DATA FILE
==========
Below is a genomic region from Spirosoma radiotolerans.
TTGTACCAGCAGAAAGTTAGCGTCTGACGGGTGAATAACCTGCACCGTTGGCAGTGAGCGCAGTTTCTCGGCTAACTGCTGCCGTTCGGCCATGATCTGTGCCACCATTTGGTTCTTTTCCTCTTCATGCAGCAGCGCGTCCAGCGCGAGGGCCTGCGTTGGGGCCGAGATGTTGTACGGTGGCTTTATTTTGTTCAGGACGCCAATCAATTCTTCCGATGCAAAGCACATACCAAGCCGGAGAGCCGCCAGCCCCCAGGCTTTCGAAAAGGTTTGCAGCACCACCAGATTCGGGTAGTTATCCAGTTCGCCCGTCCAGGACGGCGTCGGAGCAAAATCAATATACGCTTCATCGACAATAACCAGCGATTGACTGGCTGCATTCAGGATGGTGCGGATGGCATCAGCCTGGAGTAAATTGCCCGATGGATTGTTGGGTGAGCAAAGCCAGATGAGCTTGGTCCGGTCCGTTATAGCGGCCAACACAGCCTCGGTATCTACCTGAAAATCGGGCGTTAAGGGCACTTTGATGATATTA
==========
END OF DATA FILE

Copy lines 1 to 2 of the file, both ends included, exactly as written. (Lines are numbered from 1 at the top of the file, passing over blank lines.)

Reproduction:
Below is a genomic region from Spirosoma radiotolerans.
TTGTACCAGCAGAAAGTTAGCGTCTGACGGGTGAATAACCTGCACCGTTGGCAGTGAGCGCAGTTTCTCGGCTAACTGCTGCCGTTCGGCCATGATCTGTGCCACCATTTGGTTCTTTTCCTCTTCATGCAGCAGCGCGTCCAGCGCGAGGGCCTGCGTTGGGGCCGAGATGTTGTACGGTGGCTTTATTTTGTTCAGGACGCCAATCAATTCTTCCGATGCAAAGCACATACCAAGCCGGAGAGCCGCCAGCCCCCAGGCTTTCGAAAAGGTTTGCAGCACCACCAGATTCGGGTAGTTATCCAGTTCGCCCGTCCAGGACGGCGTCGGAGCAAAATCAATATACGCTTCATCGACAATAACCAGCGATTGACTGGCTGCATTCAGGATGGTGCGGATGGCATCAGCCTGGAGTAAATTGCCCGATGGATTGTTGGGTGAGCAAAGCCAGATGAGCTTGGTCCGGTCCGTTATAGCGGCCAACACAGCCTCGGTATCTACCTGAAAATCGGGCGTTAAGGGCACTTTGATGATATTA